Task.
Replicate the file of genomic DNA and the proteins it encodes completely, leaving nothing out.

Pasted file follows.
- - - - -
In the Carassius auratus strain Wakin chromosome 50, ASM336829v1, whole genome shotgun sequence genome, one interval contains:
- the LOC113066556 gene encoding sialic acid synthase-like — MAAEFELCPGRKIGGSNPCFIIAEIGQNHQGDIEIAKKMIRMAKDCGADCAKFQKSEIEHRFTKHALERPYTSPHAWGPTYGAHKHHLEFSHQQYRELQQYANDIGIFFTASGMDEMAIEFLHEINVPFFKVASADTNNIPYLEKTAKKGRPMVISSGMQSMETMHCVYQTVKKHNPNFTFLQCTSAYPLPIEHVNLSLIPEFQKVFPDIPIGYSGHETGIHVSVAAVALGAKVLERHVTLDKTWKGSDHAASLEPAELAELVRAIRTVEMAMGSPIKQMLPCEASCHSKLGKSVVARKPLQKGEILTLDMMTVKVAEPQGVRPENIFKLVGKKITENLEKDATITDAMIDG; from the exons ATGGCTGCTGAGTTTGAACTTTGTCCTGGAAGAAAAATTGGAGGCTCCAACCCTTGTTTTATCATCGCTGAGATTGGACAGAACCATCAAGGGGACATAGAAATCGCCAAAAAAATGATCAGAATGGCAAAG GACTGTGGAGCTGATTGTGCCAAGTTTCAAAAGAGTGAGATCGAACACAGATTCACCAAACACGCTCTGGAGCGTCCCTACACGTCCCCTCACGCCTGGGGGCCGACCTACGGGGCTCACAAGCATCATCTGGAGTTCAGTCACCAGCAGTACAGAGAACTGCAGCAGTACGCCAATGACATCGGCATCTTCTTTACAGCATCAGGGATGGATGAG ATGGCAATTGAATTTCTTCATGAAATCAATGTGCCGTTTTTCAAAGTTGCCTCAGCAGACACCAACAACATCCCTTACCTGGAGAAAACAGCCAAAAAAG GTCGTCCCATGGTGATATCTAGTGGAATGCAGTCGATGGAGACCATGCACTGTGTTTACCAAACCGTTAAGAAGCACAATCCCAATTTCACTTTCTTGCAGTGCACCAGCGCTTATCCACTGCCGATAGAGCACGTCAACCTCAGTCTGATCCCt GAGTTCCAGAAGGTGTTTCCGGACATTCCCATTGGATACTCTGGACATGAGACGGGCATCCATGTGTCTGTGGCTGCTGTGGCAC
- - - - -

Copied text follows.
In the Carassius auratus strain Wakin chromosome 50, ASM336829v1, whole genome shotgun sequence genome, one interval contains:
- the LOC113066556 gene encoding sialic acid synthase-like — MAAEFELCPGRKIGGSNPCFIIAEIGQNHQGDIEIAKKMIRMAKDCGADCAKFQKSEIEHRFTKHALERPYTSPHAWGPTYGAHKHHLEFSHQQYRELQQYANDIGIFFTASGMDEMAIEFLHEINVPFFKVASADTNNIPYLEKTAKKGRPMVISSGMQSMETMHCVYQTVKKHNPNFTFLQCTSAYPLPIEHVNLSLIPEFQKVFPDIPIGYSGHETGIHVSVAAVALGAKVLERHVTLDKTWKGSDHAASLEPAELAELVRAIRTVEMAMGSPIKQMLPCEASCHSKLGKSVVARKPLQKGEILTLDMMTVKVAEPQGVRPENIFKLVGKKITENLEKDATITDAMIDG; from the exons ATGGCTGCTGAGTTTGAACTTTGTCCTGGAAGAAAAATTGGAGGCTCCAACCCTTGTTTTATCATCGCTGAGATTGGACAGAACCATCAAGGGGACATAGAAATCGCCAAAAAAATGATCAGAATGGCAAAG GACTGTGGAGCTGATTGTGCCAAGTTTCAAAAGAGTGAGATCGAACACAGATTCACCAAACACGCTCTGGAGCGTCCCTACACGTCCCCTCACGCCTGGGGGCCGACCTACGGGGCTCACAAGCATCATCTGGAGTTCAGTCACCAGCAGTACAGAGAACTGCAGCAGTACGCCAATGACATCGGCATCTTCTTTACAGCATCAGGGATGGATGAG ATGGCAATTGAATTTCTTCATGAAATCAATGTGCCGTTTTTCAAAGTTGCCTCAGCAGACACCAACAACATCCCTTACCTGGAGAAAACAGCCAAAAAAG GTCGTCCCATGGTGATATCTAGTGGAATGCAGTCGATGGAGACCATGCACTGTGTTTACCAAACCGTTAAGAAGCACAATCCCAATTTCACTTTCTTGCAGTGCACCAGCGCTTATCCACTGCCGATAGAGCACGTCAACCTCAGTCTGATCCCt GAGTTCCAGAAGGTGTTTCCGGACATTCCCATTGGATACTCTGGACATGAGACGGGCATCCATGTGTCTGTGGCTGCTGTGGCAC